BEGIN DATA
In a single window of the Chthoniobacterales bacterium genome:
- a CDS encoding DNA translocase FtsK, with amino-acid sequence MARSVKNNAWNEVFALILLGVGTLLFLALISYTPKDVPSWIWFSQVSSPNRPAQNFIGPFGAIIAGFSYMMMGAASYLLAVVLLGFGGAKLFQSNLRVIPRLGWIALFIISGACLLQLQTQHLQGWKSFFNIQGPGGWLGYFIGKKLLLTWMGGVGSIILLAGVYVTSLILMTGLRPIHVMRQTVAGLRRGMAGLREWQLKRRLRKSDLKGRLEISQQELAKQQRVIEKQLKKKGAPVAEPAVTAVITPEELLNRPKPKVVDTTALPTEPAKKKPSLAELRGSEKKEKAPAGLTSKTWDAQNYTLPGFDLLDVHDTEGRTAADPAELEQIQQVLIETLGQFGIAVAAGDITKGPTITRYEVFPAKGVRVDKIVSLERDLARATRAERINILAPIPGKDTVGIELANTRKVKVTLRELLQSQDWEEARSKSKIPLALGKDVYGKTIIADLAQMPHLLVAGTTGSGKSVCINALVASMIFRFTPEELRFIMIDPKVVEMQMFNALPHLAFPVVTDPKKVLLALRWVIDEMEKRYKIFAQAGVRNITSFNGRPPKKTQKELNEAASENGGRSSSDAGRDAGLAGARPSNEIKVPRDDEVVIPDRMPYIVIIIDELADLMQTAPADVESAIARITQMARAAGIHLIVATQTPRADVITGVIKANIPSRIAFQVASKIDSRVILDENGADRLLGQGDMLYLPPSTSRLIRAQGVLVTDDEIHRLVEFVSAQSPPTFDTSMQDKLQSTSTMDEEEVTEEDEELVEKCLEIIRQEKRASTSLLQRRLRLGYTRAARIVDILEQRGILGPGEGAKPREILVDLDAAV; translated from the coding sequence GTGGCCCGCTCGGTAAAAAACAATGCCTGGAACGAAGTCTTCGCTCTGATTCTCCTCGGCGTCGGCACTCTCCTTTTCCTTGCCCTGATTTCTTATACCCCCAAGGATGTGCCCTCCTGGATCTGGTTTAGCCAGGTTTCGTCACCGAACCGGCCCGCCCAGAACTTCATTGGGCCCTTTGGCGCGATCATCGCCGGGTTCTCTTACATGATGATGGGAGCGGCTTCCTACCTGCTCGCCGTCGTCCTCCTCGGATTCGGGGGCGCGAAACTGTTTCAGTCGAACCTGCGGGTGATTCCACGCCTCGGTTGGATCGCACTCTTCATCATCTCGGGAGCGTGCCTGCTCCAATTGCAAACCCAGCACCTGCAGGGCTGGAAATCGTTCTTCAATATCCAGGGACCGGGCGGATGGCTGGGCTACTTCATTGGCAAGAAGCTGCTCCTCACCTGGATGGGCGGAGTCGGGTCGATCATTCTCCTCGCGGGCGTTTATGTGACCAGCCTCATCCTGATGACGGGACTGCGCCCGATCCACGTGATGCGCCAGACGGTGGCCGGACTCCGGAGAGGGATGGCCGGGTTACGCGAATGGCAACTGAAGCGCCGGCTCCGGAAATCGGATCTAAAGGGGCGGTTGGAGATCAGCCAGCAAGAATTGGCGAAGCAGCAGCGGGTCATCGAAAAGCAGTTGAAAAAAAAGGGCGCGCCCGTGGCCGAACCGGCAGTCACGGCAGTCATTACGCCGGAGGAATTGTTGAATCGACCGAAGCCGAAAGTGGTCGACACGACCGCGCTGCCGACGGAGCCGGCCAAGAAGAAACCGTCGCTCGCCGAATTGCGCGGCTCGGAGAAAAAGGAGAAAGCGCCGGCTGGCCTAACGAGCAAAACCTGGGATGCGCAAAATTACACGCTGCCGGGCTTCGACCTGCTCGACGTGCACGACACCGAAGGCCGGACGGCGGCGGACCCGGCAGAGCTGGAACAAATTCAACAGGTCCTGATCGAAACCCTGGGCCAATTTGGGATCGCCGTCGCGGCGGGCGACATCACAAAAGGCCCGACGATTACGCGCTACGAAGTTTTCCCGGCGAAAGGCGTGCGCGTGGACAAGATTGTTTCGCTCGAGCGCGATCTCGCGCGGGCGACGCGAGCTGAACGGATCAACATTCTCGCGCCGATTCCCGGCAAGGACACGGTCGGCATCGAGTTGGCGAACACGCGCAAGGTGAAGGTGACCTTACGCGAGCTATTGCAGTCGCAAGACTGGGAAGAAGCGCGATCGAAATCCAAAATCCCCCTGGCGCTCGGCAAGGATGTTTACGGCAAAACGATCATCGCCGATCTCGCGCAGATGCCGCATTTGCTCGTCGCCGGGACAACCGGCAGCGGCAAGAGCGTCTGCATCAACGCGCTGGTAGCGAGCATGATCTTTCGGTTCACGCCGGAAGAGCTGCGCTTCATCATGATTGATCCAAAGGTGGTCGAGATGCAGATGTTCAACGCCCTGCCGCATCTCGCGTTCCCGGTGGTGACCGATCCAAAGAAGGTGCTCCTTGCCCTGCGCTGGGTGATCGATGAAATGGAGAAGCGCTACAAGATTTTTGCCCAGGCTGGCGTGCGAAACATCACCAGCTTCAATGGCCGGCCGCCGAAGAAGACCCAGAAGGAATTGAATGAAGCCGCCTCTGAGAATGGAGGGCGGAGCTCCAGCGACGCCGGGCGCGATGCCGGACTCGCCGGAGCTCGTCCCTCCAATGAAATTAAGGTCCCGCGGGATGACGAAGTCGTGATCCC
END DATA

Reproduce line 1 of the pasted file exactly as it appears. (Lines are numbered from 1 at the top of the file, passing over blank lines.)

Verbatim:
In a single window of the Chthoniobacterales bacterium genome: